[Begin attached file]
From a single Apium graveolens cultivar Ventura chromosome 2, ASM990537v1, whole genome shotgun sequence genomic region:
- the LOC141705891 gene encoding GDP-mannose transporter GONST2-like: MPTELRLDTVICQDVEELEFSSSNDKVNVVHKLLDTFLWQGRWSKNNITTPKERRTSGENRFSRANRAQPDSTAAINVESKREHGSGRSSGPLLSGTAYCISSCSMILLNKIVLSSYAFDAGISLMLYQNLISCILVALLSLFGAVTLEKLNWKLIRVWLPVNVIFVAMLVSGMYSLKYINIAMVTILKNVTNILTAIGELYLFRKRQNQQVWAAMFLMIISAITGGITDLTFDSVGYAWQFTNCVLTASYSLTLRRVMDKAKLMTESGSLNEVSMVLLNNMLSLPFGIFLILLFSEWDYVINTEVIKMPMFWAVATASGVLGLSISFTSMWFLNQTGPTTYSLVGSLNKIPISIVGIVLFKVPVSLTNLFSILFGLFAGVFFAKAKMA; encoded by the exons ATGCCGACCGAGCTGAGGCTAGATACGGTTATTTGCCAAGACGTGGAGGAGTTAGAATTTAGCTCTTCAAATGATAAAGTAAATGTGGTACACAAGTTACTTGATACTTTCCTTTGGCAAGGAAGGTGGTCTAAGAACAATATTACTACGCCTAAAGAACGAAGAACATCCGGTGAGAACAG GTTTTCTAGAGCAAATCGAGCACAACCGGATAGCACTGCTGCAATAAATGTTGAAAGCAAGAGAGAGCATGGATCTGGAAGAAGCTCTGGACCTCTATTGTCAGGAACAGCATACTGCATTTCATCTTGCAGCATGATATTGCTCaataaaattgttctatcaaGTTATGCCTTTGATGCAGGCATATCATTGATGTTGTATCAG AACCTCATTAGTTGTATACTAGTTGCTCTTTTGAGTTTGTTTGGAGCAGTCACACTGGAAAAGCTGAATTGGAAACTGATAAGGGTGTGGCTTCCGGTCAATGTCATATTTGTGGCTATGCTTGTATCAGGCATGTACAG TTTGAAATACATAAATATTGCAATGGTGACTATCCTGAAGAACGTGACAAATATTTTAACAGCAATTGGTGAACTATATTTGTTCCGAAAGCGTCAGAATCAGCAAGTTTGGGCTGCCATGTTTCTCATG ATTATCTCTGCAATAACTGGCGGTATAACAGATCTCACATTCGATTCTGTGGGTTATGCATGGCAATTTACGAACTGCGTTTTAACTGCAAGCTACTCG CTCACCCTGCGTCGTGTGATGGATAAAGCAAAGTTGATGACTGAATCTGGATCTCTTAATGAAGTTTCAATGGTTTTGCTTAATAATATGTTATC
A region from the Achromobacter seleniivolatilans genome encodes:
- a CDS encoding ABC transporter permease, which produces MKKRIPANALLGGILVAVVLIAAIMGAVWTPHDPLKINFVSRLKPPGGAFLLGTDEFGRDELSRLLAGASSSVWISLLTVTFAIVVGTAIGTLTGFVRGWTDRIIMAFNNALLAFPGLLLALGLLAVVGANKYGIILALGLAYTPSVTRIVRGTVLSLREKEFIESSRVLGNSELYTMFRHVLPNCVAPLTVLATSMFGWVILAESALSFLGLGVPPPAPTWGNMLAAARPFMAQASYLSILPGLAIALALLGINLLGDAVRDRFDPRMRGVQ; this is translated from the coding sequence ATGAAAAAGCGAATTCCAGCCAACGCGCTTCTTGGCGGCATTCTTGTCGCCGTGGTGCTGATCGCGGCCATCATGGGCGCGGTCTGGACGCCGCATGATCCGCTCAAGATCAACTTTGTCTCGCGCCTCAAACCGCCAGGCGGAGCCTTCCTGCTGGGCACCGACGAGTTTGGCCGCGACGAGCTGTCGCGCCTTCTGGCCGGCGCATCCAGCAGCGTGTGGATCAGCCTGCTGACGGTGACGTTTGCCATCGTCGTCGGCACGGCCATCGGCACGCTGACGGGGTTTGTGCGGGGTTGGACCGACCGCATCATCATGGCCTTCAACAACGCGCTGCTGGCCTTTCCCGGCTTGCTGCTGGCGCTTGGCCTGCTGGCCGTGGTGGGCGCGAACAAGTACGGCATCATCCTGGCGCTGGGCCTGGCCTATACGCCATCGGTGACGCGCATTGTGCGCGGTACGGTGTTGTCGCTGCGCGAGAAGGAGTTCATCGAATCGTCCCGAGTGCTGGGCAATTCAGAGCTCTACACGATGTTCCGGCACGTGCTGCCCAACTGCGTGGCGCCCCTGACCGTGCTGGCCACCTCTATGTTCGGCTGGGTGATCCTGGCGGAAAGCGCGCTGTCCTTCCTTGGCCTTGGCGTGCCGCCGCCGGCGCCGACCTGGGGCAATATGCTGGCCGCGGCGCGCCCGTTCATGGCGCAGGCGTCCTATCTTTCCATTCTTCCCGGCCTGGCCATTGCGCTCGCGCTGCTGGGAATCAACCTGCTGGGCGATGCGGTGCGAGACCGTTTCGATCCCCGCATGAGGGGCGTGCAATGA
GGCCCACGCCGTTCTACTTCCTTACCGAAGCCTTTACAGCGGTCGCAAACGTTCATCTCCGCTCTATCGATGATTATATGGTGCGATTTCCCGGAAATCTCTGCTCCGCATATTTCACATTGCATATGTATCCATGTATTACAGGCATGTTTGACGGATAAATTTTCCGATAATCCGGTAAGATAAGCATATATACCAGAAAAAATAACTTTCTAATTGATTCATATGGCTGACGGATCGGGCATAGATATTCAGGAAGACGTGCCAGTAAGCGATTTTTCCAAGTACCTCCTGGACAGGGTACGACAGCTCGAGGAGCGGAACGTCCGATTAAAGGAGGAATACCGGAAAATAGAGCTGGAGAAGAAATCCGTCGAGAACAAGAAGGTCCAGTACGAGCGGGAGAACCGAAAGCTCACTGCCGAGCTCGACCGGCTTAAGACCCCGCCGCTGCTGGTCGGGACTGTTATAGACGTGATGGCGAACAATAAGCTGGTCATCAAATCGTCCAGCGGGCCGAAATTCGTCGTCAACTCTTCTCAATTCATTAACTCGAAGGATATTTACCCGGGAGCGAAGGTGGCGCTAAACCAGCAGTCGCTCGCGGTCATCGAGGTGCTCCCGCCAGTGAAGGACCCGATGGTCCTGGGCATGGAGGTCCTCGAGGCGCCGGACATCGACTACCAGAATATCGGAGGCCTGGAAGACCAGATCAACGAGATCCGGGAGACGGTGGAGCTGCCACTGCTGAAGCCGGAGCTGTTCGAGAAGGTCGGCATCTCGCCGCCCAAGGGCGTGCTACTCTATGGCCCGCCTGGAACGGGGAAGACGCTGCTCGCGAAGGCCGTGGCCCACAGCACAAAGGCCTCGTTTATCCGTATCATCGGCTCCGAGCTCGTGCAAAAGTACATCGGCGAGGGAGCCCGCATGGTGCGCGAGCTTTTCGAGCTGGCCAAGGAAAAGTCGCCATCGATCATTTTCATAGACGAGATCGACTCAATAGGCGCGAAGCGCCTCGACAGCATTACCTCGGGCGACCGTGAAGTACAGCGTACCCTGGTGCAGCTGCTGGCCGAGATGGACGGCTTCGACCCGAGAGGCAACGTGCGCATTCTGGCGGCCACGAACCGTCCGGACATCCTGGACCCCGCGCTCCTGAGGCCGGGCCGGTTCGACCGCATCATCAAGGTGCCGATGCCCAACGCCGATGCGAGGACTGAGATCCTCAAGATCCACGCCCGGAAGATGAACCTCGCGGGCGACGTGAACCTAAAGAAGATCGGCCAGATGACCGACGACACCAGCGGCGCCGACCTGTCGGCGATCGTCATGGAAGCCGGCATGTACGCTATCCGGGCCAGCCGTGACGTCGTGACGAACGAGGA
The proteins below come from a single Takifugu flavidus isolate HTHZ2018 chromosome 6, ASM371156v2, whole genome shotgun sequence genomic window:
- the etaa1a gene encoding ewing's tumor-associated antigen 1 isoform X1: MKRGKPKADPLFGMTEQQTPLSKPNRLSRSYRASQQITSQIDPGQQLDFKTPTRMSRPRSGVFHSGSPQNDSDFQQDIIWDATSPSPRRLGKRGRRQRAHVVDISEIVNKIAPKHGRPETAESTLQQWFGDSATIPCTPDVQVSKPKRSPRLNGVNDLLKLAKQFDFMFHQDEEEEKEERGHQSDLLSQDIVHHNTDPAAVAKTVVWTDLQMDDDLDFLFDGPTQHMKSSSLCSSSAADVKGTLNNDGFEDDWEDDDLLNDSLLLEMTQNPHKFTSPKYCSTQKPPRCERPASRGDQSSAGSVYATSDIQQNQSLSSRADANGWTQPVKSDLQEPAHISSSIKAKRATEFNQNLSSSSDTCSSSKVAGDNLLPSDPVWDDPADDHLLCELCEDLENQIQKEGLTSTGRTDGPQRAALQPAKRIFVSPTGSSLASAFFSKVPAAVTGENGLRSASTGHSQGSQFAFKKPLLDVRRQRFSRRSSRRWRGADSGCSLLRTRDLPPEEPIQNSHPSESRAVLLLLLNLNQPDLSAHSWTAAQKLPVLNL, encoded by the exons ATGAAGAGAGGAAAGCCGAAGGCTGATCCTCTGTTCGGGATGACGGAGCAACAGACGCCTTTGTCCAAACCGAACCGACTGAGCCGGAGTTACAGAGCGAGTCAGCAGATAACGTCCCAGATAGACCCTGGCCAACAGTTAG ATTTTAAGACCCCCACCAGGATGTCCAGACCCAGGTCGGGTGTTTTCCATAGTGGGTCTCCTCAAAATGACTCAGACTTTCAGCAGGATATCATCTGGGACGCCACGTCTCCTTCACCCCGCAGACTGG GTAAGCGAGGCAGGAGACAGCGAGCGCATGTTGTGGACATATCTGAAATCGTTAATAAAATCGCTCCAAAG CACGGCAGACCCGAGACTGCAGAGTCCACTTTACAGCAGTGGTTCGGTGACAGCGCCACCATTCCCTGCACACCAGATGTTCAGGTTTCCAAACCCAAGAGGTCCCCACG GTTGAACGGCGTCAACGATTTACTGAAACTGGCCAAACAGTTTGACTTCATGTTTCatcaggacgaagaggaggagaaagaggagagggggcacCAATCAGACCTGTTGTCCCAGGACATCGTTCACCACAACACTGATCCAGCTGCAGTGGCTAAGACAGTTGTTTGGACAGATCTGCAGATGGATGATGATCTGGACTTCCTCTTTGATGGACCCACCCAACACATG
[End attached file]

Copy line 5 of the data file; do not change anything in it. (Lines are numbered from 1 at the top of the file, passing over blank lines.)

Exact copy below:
GGCCCACGCCGTTCTACTTCCTTACCGAAGCCTTTACAGCGGTCGCAAACGTTCATCTCCGCTCTATCGATGATTATATGGTGCGATTTCCCGGAAATCTCTGCTCCGCATATTTCACATTGCATATGTATCCATGTATTACAGGCATGTTTGACGGATAAATTTTCCGATAATCCGGTAAGATAAGCATATATACCAGAAAAAATAACTTTCTAATTGATTCATATGGCTGACGGATCGGGCATAGATATTCAGGAAGACGTGCCAGTAAGCGATTTTTCCAAGTACCTCCTGGACAGGGTACGACAGCTCGAGGAGCGGAACGTCCGATTAAAGGAGGAATACCGGAAAATAGAGCTGGAGAAGAAATCCGTCGAGAACAAGAAGGTCCAGTACGAGCGGGAGAACCGAAAGCTCACTGCCGAGCTCGACCGGCTTAAGACCCCGCCGCTGCTGGTCGGGACTGTTATAGACGTGATGGCGAACAATAAGCTGGTCATCAAATCGTCCAGCGGGCCGAAATTCGTCGTCAACTCTTCTCAATTCATTAACTCGAAGGATATTTACCCGGGAGCGAAGGTGGCGCTAAACCAGCAGTCGCTCGCGGTCATCGAGGTGCTCCCGCCAGTGAAGGACCCGATGGTCCTGGGCATGGAGGTCCTCGAGGCGCCGGACATCGACTACCAGAATATCGGAGGCCTGGAAGACCAGATCAACGAGATCCGGGAGACGGTGGAGCTGCCACTGCTGAAGCCGGAGCTGTTCGAGAAGGTCGGCATCTCGCCGCCCAAGGGCGTGCTACTCTATGGCCCGCCTGGAACGGGGAAGACGCTGCTCGCGAAGGCCGTGGCCCACAGCACAAAGGCCTCGTTTATCCGTATCATCGGCTCCGAGCTCGTGCAAAAGTACATCGGCGAGGGAGCCCGCATGGTGCGCGAGCTTTTCGAGCTGGCCAAGGAAAAGTCGCCATCGATCATTTTCATAGACGAGATCGACTCAATAGGCGCGAAGCGCCTCGACAGCATTACCTCGGGCGACCGTGAAGTACAGCGTACCCTGGTGCAGCTGCTGGCCGAGATGGACGGCTTCGACCCGAGAGGCAACGTGCGCATTCTGGCGGCCACGAACCGTCCGGACATCCTGGACCCCGCGCTCCTGAGGCCGGGCCGGTTCGACCGCATCATCAAGGTGCCGATGCCCAACGCCGATGCGAGGACTGAGATCCTCAAGATCCACGCCCGGAAGATGAACCTCGCGGGCGACGTGAACCTAAAGAAGATCGGCCAGATGACCGACGACACCAGCGGCGCCGACCTGTCGGCGATCGTCATGGAAGCCGGCATGTACGCTATCCGGGCCAGCCGTGACGTCGTGACGAACGAGGA